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Printed optical electronics come into view

European researchers have taken a major step towards the goal of developing printable electronics that can be used for creating radio frequency identification tags and flexible watch displays.

Researchers have long dreamed of being able to print electronic components directly onto organic materials such as paper, fabrics, or plastic.

In addition to being able to fabricate large numbers of everyday devices such as watch displays and other applications cheaply, they envision novel applications including electronic paper, eyeglasses with embedded displays, or even smart clothing.

Researchers in the EU-funded CONTACT project have demonstrated that with suitable inks and printers, organic liquid crystal displays and other optical electronic devices can be printed out precisely.

The Technical University of Ilmenau, a CONTACT partner, has shown that within the printing process patterned glass plates can be used.

The project researchers hope to follow this proof-of-principle by developing a state-of-the-art gravure printing press, called Labratester 2. The press will be able to print hundreds of thousands of organic thin film transistor (TFT) arrays or other devices precisely and efficiently.

Labratester 2 is currently being finalised by Switzerland-based Schläefli Machines, another project partner. The company’s challenge is to perfect the extremely precise machinery needed to correctly align the layers of materials needed to form arrays of organic TFTs and other circuit elements.

Obstacles overcome
Project coordinator Alan Mosley says that the most challenging problem the project team encountered was when they tried to lay down the first layer of a liquid crystal display over the TFT array they had already printed.

“What we found was that when we put down the first layer associated with the liquid crystal manufacture, it destroyed the TFT layer,” he says. “You have to use aggressive solvents, which attack organic materials.”

Project researchers at the Imperial College London eventually found ways to modify the inks and other materials making up the TFT layer so as to resist the solvents. The result is a process for printing a TFT layer that is compatible with a liquid crystal display.

Mosley also credits consortium partner IMEC in Belgium for research leading to the special ink formulations used to print the electronic components.

The group’s next challenge is to replace their current printing platform, Labratester 1, with the more sophisticated Labratester 2. Although both presses are capable of printing the tiny structures needed for optical electronics – 25 micron features with 25 micron spacing – Labratester 2 will be able to align sequential layers with 10 micron precision.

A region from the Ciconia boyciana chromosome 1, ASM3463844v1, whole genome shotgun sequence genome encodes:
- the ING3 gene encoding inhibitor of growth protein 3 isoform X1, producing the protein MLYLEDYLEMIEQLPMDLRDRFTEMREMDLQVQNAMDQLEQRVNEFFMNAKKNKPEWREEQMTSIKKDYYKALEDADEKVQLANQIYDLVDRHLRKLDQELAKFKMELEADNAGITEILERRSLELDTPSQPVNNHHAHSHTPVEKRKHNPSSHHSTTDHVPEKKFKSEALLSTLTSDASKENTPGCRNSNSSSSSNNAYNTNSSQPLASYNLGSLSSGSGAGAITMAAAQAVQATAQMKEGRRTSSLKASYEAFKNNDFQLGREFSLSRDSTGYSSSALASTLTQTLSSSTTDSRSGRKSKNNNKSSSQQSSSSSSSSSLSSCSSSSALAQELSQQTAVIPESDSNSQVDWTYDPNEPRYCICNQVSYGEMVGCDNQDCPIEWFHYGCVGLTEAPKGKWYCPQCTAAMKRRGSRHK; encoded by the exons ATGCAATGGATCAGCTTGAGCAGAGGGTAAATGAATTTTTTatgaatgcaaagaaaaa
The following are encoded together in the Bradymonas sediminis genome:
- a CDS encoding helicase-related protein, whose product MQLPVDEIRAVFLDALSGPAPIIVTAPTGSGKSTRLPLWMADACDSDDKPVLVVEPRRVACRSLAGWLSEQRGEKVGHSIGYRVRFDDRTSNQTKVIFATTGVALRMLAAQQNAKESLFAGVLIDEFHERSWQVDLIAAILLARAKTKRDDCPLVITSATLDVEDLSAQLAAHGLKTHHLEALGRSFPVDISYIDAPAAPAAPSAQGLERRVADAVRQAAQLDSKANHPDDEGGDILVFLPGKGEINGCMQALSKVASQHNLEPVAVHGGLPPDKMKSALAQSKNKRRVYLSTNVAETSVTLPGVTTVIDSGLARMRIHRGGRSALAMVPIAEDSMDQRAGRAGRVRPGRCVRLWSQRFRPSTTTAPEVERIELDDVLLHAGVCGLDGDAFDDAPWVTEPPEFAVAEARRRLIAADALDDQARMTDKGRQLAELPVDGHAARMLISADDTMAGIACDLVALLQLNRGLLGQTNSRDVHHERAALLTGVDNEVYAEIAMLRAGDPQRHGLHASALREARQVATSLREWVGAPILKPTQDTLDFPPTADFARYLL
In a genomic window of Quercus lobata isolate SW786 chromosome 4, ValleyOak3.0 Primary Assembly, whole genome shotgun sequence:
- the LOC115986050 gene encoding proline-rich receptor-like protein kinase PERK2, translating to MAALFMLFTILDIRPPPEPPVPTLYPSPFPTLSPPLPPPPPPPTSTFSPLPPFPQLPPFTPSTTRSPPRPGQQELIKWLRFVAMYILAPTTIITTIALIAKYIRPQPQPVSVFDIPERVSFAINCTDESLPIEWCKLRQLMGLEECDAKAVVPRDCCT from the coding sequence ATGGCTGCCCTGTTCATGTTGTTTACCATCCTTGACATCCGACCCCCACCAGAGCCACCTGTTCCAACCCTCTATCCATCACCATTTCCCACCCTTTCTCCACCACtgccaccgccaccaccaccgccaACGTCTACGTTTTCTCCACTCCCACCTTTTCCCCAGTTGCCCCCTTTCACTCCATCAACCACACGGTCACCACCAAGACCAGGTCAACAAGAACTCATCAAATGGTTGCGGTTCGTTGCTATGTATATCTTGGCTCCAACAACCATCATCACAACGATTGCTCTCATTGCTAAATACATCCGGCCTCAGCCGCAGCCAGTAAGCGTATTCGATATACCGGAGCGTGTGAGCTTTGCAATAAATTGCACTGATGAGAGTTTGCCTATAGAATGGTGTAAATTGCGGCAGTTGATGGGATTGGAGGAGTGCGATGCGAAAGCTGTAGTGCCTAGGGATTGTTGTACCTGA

“You want to put down one layer and then lay the next one on it in a precise position,” Mosley says. “But the Labratester 1 simply wasn’t equipped to do that.”

He explains that Labratester 2 will use optical cameras to detect alignment marks in order to register each layer precisely over the previous one.

Wide range of expertise
CONTACT, which was funded under the EU’s Sixth Framework Programme for research, drew together the expertise of leading academic and industrial partners from Belgium, Germany, Switzerland and the UK.

In addition to fabricating the printers, the researchers made advances in formulating, synthesising and testing new materials, glass technology and thin-films.

Although the 42-month long project has now ended, two of the project partners, Schläelfli and Asulab, have opted to complete and test the Labratester 2 printer. Switzerland-based Asulab, which is part of the Swatch Group, plans to use Labratester 2 to print LCD watch displays.

“There may be opportunities for some clever designs,” says Mosley. “A glass display has to be rectangular or square, but with plastic you can cut it to any shape you want.”

Mosley expects that Labratester 2 will stimulate the entire organic electronics sector.

“As far as I’m aware, it will be the most advanced bench top gravure printer available worldwide,” he says. “There’s been a lot of interest in it from laboratories and R&D groups. When you look around the world, there are a lot of people interested in organic electronics.”

The Labratester 2 will be capable of printing only moderate numbers of devices at a time, but the advances that have gone into it can be transferred to faster machines.

“What we feel is that the machine will evolve into something that could do millions of copies of a certain item per year,” says Mosley. “It has that potential.”

Christian Nielsen | alfa
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